IIT UBF - University Bible Fellowship at IIT




The Greatest Rest

Date: Mar. 12, 2017

Author: Dan Bockenfeld

Hebrews 4:1-13

Key Verse: Hebrews 4:9-10

“There remains, then, a Sabbath-rest for the people of God; for anyone who enters God’s rest also rests from their works, just as God did from his.”

Today is the start of Daylight Saving Time, so you probably are tired sitting here listening to me. Well, I’ve got some good news for you. Today, we are going to talk about rest. Honestly, I wish we had nicer seats like armchairs or recliners where you can pop your feet up. Then you could sit back and relax and get the rest you need. We’ve all have hectic lives and each of us could use a break. Who here needs a break? Give me a show of hands. Well, did you know that if you worked in the United Kingdom, you would get 28 days of vacation as mandated by law. Out of a five-day workweek, you would get almost six weeks off a year. That’s a lot. In Austria, you would get 25 days of vacation, plus another 13 days for public holidays or 38 total days off a year. Saudi Arabia requires employers to give 21 days of vacation and Sudan has 20. But here is in the US, we have zero mandated vacation days. Now, our employers might give us vacation days, but there is no government requirement and we are one of the few countries that is like that and the only developed country to not have a mandate. Ours is a culture that keeps sneaking work into times of rest. We can now check our work email on our phones and are in constant contact. However, when God created everything, He knew that we need rest in our lives. We need a time to put all the work aside and rest our souls in him and the rest that God is giving us is greater than any rest that we can find.

Our passage begins, “Therefore, since the promise of entering his rest still stands, let us be careful that none of you be found to have fallen short of it.” (1) The passage begins with a “Therefore”, which means it ties to the previous section. In the previous section, the author of Hebrews was reminding the readers that most of the Israelites that left Egypt with Moses had rebelled against God, and, in their unbelief, they forfeited their right to enter the Promised Land. God was angry at their rebellion and caused the Israelites to wander the wilderness for forty years until the last of the generation that rebelled had died. Because of their unbelief, they were not allowed to enter God’s rest. Their children grew up in the wilderness, and when that rebellious generation had passed, under Joshua’s leadership, the next generation entered the Promised Land to take hold of it. They could wage war and drive out the Canaanites, who caused so much fear to their fathers. That generation trusted and obeyed God’s commands and took hold of the Promised Land.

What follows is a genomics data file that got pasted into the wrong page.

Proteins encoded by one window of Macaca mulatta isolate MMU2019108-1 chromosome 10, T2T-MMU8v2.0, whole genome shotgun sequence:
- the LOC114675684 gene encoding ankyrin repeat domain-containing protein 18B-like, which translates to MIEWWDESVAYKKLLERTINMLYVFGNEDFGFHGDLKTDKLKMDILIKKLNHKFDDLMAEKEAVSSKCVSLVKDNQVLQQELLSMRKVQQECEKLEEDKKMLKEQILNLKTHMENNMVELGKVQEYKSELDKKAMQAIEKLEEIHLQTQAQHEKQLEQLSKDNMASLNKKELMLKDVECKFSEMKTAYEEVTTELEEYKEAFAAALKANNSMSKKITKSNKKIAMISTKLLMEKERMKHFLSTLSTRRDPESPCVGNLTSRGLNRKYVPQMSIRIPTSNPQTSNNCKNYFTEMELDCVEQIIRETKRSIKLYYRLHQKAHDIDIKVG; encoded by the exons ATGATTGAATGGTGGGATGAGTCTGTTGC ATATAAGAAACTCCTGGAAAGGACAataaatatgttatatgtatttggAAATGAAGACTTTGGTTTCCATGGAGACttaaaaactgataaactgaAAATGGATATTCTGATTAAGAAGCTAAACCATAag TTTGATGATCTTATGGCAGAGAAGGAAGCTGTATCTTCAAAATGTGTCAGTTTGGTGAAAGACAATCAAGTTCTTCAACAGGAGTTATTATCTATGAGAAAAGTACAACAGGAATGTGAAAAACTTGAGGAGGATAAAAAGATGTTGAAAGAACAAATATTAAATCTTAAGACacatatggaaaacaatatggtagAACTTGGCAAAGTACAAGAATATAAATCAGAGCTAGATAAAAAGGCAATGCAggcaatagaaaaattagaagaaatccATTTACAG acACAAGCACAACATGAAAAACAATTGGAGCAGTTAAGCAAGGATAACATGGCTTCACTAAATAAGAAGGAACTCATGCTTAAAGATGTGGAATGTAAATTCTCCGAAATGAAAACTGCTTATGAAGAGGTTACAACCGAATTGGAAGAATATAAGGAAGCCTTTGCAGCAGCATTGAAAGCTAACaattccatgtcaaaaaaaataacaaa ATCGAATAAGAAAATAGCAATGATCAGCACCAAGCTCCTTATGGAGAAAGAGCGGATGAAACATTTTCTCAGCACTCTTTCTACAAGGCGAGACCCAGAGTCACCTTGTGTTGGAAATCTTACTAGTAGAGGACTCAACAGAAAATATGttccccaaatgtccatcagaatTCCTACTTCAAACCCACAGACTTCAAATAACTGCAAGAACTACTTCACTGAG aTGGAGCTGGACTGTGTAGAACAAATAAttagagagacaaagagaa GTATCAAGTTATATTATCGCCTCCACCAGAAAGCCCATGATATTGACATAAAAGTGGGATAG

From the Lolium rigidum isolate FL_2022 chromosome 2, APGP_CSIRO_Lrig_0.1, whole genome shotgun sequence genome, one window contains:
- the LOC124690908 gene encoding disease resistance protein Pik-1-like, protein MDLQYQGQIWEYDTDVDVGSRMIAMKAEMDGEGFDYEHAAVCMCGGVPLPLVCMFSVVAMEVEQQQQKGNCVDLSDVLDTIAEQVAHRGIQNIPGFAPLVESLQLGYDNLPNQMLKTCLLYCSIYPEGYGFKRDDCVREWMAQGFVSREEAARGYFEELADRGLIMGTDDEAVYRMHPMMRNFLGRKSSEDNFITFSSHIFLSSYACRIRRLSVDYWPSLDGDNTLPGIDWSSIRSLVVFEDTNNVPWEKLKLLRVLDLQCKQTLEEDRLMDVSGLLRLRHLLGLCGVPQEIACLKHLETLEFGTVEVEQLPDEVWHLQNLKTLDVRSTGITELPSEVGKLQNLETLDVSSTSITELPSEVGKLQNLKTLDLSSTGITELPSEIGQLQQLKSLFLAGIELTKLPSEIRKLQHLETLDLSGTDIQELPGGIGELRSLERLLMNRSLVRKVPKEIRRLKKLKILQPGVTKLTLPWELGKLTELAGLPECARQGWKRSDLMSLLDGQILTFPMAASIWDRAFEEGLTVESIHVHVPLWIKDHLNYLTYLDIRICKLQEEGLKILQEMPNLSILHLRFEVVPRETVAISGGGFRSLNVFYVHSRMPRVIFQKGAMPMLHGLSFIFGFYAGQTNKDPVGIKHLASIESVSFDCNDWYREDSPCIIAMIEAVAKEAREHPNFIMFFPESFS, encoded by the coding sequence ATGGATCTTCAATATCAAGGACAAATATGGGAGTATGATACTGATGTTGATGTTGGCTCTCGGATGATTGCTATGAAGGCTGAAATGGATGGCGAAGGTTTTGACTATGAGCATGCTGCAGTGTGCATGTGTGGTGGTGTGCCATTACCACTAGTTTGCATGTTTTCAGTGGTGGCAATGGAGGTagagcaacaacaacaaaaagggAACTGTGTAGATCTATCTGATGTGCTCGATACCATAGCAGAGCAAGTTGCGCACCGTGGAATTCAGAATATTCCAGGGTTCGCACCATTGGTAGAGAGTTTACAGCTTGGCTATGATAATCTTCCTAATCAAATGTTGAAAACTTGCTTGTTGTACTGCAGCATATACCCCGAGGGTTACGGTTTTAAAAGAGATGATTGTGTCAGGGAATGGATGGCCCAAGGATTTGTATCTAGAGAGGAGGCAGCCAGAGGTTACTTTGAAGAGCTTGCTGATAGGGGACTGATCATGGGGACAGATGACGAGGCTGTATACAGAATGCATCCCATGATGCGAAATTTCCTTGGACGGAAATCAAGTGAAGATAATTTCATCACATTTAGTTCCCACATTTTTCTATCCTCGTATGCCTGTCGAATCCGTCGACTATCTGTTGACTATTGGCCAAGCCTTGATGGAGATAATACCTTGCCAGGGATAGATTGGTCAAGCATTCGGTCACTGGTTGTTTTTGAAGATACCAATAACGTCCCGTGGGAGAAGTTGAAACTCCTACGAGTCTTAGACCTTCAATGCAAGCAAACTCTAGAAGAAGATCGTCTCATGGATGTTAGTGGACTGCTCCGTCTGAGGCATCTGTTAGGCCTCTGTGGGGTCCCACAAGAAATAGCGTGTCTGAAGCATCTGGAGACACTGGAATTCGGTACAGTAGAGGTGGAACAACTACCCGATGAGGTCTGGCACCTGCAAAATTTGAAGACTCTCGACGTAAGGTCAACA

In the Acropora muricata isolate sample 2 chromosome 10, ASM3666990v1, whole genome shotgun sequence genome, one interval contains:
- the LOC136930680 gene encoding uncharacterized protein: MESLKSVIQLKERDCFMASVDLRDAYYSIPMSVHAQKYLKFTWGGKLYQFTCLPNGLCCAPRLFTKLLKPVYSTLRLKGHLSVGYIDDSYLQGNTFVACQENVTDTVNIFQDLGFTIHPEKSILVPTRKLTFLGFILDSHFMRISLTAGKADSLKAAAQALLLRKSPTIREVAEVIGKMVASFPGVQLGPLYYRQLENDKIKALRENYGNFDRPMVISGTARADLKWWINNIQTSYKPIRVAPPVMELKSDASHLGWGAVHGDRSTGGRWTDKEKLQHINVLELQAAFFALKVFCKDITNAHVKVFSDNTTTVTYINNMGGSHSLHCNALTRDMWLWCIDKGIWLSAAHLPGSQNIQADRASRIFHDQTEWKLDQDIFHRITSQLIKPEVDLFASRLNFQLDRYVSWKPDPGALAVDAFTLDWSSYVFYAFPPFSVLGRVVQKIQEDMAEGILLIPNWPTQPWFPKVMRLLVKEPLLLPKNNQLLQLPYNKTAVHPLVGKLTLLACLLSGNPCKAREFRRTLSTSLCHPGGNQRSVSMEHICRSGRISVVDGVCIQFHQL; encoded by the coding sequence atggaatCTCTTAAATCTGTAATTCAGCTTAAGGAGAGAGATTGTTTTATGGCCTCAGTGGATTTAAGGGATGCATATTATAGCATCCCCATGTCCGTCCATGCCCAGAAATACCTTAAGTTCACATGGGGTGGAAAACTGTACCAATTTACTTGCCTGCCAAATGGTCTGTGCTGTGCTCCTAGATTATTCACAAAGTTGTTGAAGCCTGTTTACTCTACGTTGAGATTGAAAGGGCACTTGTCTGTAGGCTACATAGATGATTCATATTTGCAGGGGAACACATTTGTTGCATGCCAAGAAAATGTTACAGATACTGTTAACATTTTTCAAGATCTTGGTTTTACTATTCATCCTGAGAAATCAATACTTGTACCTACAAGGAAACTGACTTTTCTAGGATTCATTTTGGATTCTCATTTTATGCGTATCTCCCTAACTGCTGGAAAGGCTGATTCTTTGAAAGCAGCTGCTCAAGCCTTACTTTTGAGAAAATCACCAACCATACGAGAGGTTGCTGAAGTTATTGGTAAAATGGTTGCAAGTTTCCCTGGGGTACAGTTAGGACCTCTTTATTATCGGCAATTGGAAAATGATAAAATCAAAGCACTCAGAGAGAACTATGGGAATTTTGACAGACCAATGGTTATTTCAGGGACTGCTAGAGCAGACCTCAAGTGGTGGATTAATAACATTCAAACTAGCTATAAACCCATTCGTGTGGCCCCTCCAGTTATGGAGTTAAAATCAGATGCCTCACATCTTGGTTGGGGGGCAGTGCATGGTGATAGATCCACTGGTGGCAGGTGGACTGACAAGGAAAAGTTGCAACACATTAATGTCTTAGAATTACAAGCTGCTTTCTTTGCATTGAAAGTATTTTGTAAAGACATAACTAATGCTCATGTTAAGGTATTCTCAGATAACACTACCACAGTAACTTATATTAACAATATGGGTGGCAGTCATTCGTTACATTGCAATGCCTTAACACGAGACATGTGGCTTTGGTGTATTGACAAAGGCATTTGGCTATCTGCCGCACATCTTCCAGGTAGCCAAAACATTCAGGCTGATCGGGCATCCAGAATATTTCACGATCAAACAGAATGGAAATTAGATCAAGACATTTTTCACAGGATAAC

As this passage begins, “the promise of entering his rest still stands.” (1) When reading this, that statement seems to come out of nowhere. Nowhere in chapter 3 is it mentioned that the promise still stands, but the author just comes out and says it here. Where he is coming from common knowledge at the time. The idea of the Promised Land and rest goes all the way back to Abraham, where God promised to Abraham that his descendants would take possession of the land of Canaan. When the Israelites finished wandering the wilderness and entered Canaan, it seems that this promise was fulfilled, but, if you read the references, they seem more open-ended. In fact, the promise of rest was also given to David as king for the eternal king. This led to the promise focusing on the Messiah. The prophet Isaiah wrote about the Branch of Jesse, David’s descendant, that would bring peace even between lion and lamb, leopard and goat and that this rest would come with a new heaven and a new earth as creation is renewed. The author of Hebrews held onto this as he recognized that the promise of entering God’s rest still stands.

Well, think about it this way, if entering the Promised Land was considered rest, then why did they have so much trouble in the Promised Land? If you go back into the Old Testament and the enter into the Promised Land in the book of Joshua, by the next book, the book of Judges, the Israelites were oppressed left and right by the Philistines. When their plight was so severe that they could take no more, they cried out to God for relief. Then, God would raise up a leader, called a judge, to lead the people against the oppressors, and as soon as the leader died, the oppression returned. That is not a restful situation. If you go further into history, when Israel had a king, first under Saul and then under David, Israel was at war so often, and again, war is not restful. After Solomon’s time, the kingdom was split into two and there was animosity between the two kingdoms for generations. Again, not very restful. You see, just being in the Promised Land is no guarantee for rest. Just look at the Promised Land now. Now, there is some debate as to whether modern Israel is even related to the Hebrews, but that whole region is oven and it is not very restful. Therefore, the rest that God promised must be something else and it must be a promise that still stands today. God’s rest must still be out there and we need to be careful that we don’t fall short of it.